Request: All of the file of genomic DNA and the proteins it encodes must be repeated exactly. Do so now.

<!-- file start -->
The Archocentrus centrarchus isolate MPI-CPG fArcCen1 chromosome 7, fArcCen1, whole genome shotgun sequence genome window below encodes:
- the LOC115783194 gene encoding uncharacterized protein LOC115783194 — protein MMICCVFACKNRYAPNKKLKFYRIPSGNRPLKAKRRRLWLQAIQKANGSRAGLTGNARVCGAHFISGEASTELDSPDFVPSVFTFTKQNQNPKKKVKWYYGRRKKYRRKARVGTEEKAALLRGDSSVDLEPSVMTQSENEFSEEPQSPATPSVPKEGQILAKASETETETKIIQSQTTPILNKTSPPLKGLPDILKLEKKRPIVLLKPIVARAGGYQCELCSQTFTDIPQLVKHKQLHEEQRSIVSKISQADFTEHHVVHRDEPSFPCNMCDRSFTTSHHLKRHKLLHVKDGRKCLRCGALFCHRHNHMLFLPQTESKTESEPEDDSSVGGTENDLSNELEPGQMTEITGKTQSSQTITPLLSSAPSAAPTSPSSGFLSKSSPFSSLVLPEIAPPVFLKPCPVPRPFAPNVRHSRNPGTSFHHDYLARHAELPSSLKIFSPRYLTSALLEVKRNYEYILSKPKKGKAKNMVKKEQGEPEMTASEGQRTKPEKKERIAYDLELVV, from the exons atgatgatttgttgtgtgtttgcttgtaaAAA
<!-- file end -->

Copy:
The Archocentrus centrarchus isolate MPI-CPG fArcCen1 chromosome 7, fArcCen1, whole genome shotgun sequence genome window below encodes:
- the LOC115783194 gene encoding uncharacterized protein LOC115783194 — protein MMICCVFACKNRYAPNKKLKFYRIPSGNRPLKAKRRRLWLQAIQKANGSRAGLTGNARVCGAHFISGEASTELDSPDFVPSVFTFTKQNQNPKKKVKWYYGRRKKYRRKARVGTEEKAALLRGDSSVDLEPSVMTQSENEFSEEPQSPATPSVPKEGQILAKASETETETKIIQSQTTPILNKTSPPLKGLPDILKLEKKRPIVLLKPIVARAGGYQCELCSQTFTDIPQLVKHKQLHEEQRSIVSKISQADFTEHHVVHRDEPSFPCNMCDRSFTTSHHLKRHKLLHVKDGRKCLRCGALFCHRHNHMLFLPQTESKTESEPEDDSSVGGTENDLSNELEPGQMTEITGKTQSSQTITPLLSSAPSAAPTSPSSGFLSKSSPFSSLVLPEIAPPVFLKPCPVPRPFAPNVRHSRNPGTSFHHDYLARHAELPSSLKIFSPRYLTSALLEVKRNYEYILSKPKKGKAKNMVKKEQGEPEMTASEGQRTKPEKKERIAYDLELVV, from the exons atgatgatttgttgtgtgtttgcttgtaaAAA